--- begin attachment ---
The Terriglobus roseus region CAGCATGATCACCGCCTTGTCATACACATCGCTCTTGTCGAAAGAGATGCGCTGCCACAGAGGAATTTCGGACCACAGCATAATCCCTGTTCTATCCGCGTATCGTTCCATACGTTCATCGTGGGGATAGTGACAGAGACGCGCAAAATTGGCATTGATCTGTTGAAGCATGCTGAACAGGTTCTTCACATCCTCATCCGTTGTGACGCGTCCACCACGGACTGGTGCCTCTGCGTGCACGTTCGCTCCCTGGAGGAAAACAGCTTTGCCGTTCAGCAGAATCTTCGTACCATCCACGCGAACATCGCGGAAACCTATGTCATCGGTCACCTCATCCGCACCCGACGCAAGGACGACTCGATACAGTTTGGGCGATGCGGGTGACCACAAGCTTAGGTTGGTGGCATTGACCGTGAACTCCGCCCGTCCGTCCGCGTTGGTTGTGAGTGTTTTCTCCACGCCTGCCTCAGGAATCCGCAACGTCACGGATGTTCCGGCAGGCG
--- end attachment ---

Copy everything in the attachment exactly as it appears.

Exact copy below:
The Terriglobus roseus region CAGCATGATCACCGCCTTGTCATACACATCGCTCTTGTCGAAAGAGATGCGCTGCCACAGAGGAATTTCGGACCACAGCATAATCCCTGTTCTATCCGCGTATCGTTCCATACGTTCATCGTGGGGATAGTGACAGAGACGCGCAAAATTGGCATTGATCTGTTGAAGCATGCTGAACAGGTTCTTCACATCCTCATCCGTTGTGACGCGTCCACCACGGACTGGTGCCTCTGCGTGCACGTTCGCTCCCTGGAGGAAAACAGCTTTGCCGTTCAGCAGAATCTTCGTACCATCCACGCGAACATCGCGGAAACCTATGTCATCGGTCACCTCATCCGCACCCGACGCAAGGACGACTCGATACAGTTTGGGCGATGCGGGTGACCACAAGCTTAGGTTGGTGGCATTGACCGTGAACTCCGCCCGTCCGTCCGCGTTGGTTGTGAGTGTTTTCTCCACGCCTGCCTCAGGAATCCGCAACGTCACGGATGTTCCGGCAGGCG